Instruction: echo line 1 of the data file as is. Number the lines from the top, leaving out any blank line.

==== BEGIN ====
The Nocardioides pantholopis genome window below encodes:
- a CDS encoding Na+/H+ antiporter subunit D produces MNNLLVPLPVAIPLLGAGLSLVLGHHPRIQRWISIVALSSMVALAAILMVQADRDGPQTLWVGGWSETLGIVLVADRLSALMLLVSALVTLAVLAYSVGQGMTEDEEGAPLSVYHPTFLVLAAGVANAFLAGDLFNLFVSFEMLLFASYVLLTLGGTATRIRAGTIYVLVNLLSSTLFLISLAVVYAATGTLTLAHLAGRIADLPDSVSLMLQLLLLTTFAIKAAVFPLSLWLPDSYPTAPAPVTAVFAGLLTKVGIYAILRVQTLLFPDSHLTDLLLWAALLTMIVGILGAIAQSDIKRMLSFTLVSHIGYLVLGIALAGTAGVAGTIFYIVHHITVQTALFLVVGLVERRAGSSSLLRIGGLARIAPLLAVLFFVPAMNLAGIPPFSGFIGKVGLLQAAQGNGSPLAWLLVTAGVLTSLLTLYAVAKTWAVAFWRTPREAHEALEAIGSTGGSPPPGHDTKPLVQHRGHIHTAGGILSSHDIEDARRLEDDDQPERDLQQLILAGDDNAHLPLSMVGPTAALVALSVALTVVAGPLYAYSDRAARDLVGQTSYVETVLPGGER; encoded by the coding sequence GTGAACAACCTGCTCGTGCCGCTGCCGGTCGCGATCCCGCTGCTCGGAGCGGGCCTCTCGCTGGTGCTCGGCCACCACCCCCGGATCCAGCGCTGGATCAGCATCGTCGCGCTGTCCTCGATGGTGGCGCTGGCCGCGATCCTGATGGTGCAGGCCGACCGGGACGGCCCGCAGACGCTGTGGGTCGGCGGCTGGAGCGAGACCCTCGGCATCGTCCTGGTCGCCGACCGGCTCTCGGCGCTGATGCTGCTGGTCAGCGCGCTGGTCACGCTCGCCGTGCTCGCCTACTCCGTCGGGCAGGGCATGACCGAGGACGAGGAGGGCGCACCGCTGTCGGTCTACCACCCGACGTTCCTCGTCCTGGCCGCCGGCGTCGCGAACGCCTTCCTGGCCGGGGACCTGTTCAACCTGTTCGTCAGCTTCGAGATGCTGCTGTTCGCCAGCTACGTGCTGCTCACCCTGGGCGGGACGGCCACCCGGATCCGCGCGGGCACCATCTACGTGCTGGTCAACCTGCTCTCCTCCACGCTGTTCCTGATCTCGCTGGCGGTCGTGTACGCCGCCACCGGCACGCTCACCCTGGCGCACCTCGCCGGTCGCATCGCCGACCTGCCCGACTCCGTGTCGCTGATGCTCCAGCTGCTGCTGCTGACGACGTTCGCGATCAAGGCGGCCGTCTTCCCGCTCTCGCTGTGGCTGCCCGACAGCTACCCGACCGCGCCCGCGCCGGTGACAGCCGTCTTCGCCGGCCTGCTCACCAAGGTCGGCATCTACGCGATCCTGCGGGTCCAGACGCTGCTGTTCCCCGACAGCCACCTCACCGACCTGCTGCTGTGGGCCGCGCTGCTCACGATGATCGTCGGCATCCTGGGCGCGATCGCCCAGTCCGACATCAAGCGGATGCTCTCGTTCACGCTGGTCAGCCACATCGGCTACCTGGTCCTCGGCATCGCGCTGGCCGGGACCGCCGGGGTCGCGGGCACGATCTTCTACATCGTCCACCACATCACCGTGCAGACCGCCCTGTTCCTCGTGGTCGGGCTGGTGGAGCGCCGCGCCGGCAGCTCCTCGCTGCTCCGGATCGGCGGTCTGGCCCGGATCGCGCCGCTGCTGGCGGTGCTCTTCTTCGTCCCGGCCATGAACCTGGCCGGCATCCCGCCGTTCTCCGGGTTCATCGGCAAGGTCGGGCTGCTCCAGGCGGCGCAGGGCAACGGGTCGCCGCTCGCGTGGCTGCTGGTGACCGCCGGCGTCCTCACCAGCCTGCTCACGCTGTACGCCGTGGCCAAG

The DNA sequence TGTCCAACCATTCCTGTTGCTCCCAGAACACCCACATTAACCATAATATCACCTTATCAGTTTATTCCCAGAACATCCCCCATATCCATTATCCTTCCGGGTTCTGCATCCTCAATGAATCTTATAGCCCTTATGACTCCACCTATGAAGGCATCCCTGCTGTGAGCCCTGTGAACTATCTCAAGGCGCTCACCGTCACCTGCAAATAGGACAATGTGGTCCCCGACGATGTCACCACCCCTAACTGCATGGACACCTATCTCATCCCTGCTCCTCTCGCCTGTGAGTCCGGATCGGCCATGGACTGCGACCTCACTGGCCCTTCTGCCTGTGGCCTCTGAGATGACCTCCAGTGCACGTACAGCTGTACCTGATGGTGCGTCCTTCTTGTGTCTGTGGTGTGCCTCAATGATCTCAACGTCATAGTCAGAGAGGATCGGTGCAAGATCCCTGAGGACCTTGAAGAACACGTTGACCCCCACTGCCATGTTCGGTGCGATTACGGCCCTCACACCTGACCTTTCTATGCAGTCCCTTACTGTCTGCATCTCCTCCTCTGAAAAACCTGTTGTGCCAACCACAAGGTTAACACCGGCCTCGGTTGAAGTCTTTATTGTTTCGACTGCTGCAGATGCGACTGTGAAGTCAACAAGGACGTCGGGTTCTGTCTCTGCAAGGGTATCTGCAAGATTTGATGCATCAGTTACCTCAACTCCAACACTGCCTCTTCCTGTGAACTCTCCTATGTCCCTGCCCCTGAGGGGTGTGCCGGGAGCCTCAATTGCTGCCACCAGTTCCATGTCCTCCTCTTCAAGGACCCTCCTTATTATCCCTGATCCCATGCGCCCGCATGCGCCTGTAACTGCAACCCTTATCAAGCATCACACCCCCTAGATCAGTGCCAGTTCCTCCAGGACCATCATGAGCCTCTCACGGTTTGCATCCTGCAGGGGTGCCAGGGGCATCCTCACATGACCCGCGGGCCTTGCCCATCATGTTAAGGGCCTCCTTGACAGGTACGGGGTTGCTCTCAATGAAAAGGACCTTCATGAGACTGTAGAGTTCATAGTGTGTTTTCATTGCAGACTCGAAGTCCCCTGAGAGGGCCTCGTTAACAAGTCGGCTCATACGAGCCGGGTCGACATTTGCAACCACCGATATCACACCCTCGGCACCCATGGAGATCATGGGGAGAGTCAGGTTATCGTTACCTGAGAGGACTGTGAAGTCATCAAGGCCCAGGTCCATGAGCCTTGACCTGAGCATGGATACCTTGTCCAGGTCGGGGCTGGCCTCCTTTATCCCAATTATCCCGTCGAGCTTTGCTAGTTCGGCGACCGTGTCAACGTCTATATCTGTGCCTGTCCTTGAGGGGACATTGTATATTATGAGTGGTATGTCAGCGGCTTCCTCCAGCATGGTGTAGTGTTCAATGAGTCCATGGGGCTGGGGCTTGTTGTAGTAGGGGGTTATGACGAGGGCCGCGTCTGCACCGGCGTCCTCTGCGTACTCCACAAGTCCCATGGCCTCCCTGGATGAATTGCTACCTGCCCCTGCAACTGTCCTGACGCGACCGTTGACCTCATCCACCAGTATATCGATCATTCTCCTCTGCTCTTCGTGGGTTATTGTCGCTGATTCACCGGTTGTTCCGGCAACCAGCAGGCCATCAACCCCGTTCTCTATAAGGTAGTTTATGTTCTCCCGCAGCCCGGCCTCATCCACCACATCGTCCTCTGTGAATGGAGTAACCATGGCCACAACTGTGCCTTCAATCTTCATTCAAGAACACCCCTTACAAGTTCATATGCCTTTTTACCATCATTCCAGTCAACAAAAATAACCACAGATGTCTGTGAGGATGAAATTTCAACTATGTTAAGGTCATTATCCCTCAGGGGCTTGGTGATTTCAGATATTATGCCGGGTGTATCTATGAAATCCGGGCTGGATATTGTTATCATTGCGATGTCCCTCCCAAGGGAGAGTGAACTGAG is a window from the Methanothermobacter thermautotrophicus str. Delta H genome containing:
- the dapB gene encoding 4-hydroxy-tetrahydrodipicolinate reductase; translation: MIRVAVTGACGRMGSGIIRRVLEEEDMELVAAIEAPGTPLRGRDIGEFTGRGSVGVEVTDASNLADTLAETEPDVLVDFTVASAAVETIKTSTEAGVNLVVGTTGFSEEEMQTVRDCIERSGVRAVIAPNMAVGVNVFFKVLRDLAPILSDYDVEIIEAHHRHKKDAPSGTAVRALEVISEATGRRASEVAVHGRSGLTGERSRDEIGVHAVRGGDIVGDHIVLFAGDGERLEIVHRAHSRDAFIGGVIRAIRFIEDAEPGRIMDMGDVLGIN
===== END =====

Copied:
The Nocardioides pantholopis genome window below encodes: